Nigerian Security Forces Search For Attackers Of US Embassy Convoy, Abductees
By Timothy Obiezu
Nigerian and American authorities are investigating after armed men on Tuesday attacked a U.S. convoy in southeast Anambra state, killing two consulate staff and two policemen. Nigerian police say the attackers also abducted two police officers and a driver.
Anambra state police command spokesperson Tochukwu Ikenga said Wednesday that security forces are searching for the perpetrators and the three people they abducted.
In a separate statement late Tuesday, Ikenga said local police were unaware of the movement of the U.S. convoy until after the attack and that the area was known for separatist violence.
Police said the attackers opened fire on the motorcade, killed the officers and U.S consulate workers and then burned their corpses along with the vehicles.
Analyst Kabiru Adamu of Beacon Security Consulting said there’s no question the attackers sought out the U.S. convoy for attack.
“These vehicles had diplomatic numbers (license plates), they were protected by security escort,” he said. “So, it was very clear that whoever targeted them, it was a specific targeting.”
Nigerian police and White House national security official John Kirby said there were no U.S. citizens in the convoy.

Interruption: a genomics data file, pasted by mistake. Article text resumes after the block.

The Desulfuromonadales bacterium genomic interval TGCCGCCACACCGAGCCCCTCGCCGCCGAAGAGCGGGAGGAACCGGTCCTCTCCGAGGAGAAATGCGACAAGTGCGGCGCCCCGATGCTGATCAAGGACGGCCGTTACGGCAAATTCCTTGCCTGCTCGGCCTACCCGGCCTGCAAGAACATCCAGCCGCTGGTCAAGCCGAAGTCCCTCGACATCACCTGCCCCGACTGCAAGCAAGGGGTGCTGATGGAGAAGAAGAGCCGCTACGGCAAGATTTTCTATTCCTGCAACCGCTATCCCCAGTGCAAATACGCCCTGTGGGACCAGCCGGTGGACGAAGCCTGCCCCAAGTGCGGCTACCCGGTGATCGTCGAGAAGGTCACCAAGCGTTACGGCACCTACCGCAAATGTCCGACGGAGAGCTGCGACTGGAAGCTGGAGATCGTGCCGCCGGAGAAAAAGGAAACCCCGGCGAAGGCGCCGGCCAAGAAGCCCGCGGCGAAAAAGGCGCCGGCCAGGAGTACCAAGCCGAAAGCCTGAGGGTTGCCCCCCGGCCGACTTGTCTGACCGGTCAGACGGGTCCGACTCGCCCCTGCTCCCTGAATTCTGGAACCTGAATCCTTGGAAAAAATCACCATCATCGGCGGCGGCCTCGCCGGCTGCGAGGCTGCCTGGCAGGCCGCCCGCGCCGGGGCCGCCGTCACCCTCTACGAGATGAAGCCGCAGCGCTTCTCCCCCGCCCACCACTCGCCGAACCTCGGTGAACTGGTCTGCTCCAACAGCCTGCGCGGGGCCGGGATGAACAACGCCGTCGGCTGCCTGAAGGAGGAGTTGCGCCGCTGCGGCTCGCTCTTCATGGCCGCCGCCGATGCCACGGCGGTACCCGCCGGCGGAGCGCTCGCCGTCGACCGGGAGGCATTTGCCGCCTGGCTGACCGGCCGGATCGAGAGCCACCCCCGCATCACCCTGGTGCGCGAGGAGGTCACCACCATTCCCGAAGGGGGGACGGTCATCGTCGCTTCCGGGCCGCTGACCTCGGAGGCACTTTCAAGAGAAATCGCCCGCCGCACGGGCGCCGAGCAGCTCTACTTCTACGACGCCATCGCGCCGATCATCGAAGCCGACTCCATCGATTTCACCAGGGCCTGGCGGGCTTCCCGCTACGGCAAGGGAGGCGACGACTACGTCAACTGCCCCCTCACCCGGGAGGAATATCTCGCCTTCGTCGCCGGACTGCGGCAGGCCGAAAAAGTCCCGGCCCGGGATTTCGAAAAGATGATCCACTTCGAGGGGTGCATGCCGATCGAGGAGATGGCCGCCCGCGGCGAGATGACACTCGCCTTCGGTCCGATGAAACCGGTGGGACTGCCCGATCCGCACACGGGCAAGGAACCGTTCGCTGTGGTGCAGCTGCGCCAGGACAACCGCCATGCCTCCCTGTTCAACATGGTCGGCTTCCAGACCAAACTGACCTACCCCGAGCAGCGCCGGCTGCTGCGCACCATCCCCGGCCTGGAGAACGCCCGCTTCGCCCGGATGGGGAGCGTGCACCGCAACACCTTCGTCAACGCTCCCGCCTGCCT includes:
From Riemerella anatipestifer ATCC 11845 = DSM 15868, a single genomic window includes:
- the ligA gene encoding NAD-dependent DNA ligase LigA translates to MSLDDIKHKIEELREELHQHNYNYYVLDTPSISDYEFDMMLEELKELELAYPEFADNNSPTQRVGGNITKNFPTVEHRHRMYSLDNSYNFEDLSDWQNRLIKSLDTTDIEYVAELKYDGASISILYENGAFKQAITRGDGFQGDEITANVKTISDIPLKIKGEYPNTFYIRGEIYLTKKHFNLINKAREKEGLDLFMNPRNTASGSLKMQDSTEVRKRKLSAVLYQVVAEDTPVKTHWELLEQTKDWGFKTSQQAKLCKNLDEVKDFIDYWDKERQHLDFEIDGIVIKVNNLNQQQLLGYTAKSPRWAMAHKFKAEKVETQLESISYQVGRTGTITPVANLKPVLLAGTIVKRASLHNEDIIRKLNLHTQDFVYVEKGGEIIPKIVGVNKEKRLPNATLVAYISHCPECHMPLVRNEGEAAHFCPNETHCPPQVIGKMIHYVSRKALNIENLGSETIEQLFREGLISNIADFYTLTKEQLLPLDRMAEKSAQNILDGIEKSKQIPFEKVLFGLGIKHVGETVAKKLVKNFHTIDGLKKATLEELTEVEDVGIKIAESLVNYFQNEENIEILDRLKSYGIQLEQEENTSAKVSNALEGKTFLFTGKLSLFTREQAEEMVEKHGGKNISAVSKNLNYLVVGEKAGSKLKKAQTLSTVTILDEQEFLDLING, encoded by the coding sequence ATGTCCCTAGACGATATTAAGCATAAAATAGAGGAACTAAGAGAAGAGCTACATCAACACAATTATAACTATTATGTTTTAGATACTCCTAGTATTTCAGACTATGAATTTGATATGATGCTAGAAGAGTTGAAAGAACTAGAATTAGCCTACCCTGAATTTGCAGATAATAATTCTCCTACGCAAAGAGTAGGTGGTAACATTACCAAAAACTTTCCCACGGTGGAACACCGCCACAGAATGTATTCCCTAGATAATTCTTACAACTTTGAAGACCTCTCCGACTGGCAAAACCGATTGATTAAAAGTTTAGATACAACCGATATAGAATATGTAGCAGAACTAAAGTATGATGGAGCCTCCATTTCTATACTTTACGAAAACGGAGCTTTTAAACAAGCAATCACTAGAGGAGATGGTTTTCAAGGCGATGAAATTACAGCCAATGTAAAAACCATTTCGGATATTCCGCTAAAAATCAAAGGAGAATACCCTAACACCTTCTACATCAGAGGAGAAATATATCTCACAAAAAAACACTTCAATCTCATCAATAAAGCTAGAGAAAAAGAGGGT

No group has claimed responsibility for the attack but authorities suspect separatist agitators in the region.
Security forces have blamed the Indigenous People of Biafra (IPOB) for increasing violence in the southeast.
But security expert Chidi Omeje said the attack is a sign of a general decline in security, not just Biafran separatist activity.
“It just goes to show that the security challenge in the southeast is still very much an issue,” he said. “I do not want to believe that every crime committed in the southeast now is by IPOB, because there are criminals who take advantage of this situation and commit these kinds of crimes. The embassy should’ve known that the southeast region for now is actually challenged by insecurities.”
The IPOB is seeking to break away from Nigeria’s southeastern region to form an independent state called Biafra.
The movement triggered a civil war in the late 1960s in which an estimated one million Biafrans died, mostly from famine.
In recent years, the region has seen increased attacks, including many raids on offices of the independent National Electoral Commission (INEC) in a bid to disrupt elections.
Adamu said the latest attack less than two weeks before the start of a new presidential administration could have implications.
“The fact that it’s in a transition period, the attackers would’ve known the consequences of attacking a diplomatic convoy in a transition period would be far reaching, and so whether the objective is to affect the transition or not the result is the same,” he said. “There were warnings by different security agencies of plans to truncate the transition process.”
On Monday, the U.S. State Department announced a visa ban on Nigerian citizens who undermined the electoral process.
The department did not immediately name anyone affected by the ban.